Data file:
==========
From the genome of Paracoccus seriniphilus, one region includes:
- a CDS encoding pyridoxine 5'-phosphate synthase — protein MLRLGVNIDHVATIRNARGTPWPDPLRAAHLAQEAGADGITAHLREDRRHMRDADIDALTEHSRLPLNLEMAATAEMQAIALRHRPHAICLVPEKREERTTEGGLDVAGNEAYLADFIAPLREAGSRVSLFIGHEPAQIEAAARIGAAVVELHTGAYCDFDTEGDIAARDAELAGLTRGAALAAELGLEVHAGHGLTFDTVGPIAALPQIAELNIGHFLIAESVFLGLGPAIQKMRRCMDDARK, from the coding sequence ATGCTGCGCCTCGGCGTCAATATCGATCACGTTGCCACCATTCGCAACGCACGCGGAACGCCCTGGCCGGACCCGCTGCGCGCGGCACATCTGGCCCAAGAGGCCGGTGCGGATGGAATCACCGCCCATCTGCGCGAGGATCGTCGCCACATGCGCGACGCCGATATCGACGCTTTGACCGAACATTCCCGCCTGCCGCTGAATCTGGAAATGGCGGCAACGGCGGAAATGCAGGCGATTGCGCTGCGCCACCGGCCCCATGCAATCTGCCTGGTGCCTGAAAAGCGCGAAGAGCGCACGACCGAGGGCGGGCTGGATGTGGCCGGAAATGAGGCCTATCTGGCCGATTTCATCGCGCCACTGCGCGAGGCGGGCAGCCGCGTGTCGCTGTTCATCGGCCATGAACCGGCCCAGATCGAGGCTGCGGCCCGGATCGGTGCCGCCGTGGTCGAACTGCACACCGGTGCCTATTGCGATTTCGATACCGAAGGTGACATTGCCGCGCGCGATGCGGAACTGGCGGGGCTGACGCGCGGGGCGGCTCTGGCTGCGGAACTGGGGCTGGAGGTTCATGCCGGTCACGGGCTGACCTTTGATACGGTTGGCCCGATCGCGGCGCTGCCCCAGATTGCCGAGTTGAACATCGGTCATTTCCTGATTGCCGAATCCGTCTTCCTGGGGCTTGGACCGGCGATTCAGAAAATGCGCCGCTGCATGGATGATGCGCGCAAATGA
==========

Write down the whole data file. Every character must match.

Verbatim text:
From the genome of Paracoccus seriniphilus, one region includes:
- a CDS encoding pyridoxine 5'-phosphate synthase — protein MLRLGVNIDHVATIRNARGTPWPDPLRAAHLAQEAGADGITAHLREDRRHMRDADIDALTEHSRLPLNLEMAATAEMQAIALRHRPHAICLVPEKREERTTEGGLDVAGNEAYLADFIAPLREAGSRVSLFIGHEPAQIEAAARIGAAVVELHTGAYCDFDTEGDIAARDAELAGLTRGAALAAELGLEVHAGHGLTFDTVGPIAALPQIAELNIGHFLIAESVFLGLGPAIQKMRRCMDDARK, from the coding sequence ATGCTGCGCCTCGGCGTCAATATCGATCACGTTGCCACCATTCGCAACGCACGCGGAACGCCCTGGCCGGACCCGCTGCGCGCGGCACATCTGGCCCAAGAGGCCGGTGCGGATGGAATCACCGCCCATCTGCGCGAGGATCGTCGCCACATGCGCGACGCCGATATCGACGCTTTGACCGAACATTCCCGCCTGCCGCTGAATCTGGAAATGGCGGCAACGGCGGAAATGCAGGCGATTGCGCTGCGCCACCGGCCCCATGCAATCTGCCTGGTGCCTGAAAAGCGCGAAGAGCGCACGACCGAGGGCGGGCTGGATGTGGCCGGAAATGAGGCCTATCTGGCCGATTTCATCGCGCCACTGCGCGAGGCGGGCAGCCGCGTGTCGCTGTTCATCGGCCATGAACCGGCCCAGATCGAGGCTGCGGCCCGGATCGGTGCCGCCGTGGTCGAACTGCACACCGGTGCCTATTGCGATTTCGATACCGAAGGTGACATTGCCGCGCGCGATGCGGAACTGGCGGGGCTGACGCGCGGGGCGGCTCTGGCTGCGGAACTGGGGCTGGAGGTTCATGCCGGTCACGGGCTGACCTTTGATACGGTTGGCCCGATCGCGGCGCTGCCCCAGATTGCCGAGTTGAACATCGGTCATTTCCTGATTGCCGAATCCGTCTTCCTGGGGCTTGGACCGGCGATTCAGAAAATGCGCCGCTGCATGGATGATGCGCGCAAATGA